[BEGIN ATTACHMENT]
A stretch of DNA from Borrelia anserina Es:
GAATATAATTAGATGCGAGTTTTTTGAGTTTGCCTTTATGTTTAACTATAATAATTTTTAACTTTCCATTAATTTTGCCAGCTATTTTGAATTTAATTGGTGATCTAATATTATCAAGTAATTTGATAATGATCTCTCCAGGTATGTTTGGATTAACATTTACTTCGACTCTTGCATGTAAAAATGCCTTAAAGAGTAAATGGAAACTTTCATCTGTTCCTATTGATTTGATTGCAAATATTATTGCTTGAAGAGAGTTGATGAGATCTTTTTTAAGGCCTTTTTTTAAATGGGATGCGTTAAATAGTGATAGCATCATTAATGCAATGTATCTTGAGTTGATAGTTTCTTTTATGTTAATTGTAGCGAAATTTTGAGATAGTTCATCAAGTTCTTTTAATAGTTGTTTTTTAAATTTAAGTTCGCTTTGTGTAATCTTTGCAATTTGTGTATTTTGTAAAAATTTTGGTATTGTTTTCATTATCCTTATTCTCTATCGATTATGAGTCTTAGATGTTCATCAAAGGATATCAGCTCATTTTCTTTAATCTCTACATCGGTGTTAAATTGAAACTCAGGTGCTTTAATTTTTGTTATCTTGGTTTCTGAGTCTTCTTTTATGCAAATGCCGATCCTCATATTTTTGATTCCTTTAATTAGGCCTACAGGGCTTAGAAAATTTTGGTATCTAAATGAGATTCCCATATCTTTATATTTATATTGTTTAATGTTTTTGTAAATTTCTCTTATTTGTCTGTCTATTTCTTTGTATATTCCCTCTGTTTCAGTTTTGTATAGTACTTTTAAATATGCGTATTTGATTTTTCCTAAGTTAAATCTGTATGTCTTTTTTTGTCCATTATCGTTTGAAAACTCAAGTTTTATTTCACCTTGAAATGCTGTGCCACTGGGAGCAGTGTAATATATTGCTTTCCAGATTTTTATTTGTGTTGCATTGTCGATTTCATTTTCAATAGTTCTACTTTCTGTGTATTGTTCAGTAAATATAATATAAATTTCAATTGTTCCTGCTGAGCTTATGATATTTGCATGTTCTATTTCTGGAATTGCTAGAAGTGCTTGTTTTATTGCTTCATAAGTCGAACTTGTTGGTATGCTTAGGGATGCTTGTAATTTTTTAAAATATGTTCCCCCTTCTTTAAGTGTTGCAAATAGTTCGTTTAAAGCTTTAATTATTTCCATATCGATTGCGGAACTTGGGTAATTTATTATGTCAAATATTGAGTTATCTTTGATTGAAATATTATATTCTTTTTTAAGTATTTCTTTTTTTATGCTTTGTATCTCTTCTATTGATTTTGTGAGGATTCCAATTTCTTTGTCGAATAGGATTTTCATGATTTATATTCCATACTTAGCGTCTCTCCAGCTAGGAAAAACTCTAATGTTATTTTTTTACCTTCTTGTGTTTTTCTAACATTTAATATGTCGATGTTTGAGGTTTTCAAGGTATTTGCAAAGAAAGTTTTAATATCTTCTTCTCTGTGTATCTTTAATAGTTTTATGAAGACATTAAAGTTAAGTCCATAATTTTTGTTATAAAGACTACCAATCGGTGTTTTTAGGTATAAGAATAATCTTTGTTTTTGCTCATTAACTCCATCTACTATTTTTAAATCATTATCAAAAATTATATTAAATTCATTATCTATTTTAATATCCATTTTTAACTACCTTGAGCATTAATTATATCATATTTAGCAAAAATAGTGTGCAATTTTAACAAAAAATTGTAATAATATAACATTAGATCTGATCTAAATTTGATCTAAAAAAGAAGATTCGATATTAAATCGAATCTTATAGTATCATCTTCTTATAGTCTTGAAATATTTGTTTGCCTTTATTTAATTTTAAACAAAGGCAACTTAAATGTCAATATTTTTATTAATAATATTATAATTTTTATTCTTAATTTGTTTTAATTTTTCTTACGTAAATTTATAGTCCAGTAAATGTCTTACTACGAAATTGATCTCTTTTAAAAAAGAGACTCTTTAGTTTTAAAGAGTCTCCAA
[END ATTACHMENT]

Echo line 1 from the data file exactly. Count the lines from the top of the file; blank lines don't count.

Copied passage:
A stretch of DNA from Borrelia anserina Es: